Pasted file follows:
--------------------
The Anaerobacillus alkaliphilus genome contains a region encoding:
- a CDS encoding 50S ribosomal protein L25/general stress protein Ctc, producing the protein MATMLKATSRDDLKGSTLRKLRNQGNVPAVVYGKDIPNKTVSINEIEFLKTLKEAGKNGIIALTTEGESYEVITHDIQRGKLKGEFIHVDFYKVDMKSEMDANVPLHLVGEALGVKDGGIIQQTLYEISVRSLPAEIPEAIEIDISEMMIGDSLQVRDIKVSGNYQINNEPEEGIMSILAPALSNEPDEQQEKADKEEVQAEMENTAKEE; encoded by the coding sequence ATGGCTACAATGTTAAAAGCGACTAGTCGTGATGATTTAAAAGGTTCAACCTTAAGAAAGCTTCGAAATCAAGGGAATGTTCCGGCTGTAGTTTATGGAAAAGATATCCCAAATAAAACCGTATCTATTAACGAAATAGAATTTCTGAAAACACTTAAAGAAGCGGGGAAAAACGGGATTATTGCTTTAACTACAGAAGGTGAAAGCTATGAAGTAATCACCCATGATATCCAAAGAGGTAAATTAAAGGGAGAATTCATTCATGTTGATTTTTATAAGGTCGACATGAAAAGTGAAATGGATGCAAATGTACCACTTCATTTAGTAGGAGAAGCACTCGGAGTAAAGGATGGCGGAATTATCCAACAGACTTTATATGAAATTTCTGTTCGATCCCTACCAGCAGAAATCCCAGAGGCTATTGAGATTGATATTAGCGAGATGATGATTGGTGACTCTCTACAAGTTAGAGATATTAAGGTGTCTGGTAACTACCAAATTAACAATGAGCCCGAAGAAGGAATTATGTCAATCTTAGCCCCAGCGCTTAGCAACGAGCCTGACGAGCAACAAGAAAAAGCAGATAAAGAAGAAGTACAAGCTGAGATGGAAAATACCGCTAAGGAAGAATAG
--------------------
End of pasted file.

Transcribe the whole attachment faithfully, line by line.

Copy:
The Anaerobacillus alkaliphilus genome contains a region encoding:
- a CDS encoding 50S ribosomal protein L25/general stress protein Ctc, producing the protein MATMLKATSRDDLKGSTLRKLRNQGNVPAVVYGKDIPNKTVSINEIEFLKTLKEAGKNGIIALTTEGESYEVITHDIQRGKLKGEFIHVDFYKVDMKSEMDANVPLHLVGEALGVKDGGIIQQTLYEISVRSLPAEIPEAIEIDISEMMIGDSLQVRDIKVSGNYQINNEPEEGIMSILAPALSNEPDEQQEKADKEEVQAEMENTAKEE; encoded by the coding sequence ATGGCTACAATGTTAAAAGCGACTAGTCGTGATGATTTAAAAGGTTCAACCTTAAGAAAGCTTCGAAATCAAGGGAATGTTCCGGCTGTAGTTTATGGAAAAGATATCCCAAATAAAACCGTATCTATTAACGAAATAGAATTTCTGAAAACACTTAAAGAAGCGGGGAAAAACGGGATTATTGCTTTAACTACAGAAGGTGAAAGCTATGAAGTAATCACCCATGATATCCAAAGAGGTAAATTAAAGGGAGAATTCATTCATGTTGATTTTTATAAGGTCGACATGAAAAGTGAAATGGATGCAAATGTACCACTTCATTTAGTAGGAGAAGCACTCGGAGTAAAGGATGGCGGAATTATCCAACAGACTTTATATGAAATTTCTGTTCGATCCCTACCAGCAGAAATCCCAGAGGCTATTGAGATTGATATTAGCGAGATGATGATTGGTGACTCTCTACAAGTTAGAGATATTAAGGTGTCTGGTAACTACCAAATTAACAATGAGCCCGAAGAAGGAATTATGTCAATCTTAGCCCCAGCGCTTAGCAACGAGCCTGACGAGCAACAAGAAAAAGCAGATAAAGAAGAAGTACAAGCTGAGATGGAAAATACCGCTAAGGAAGAATAG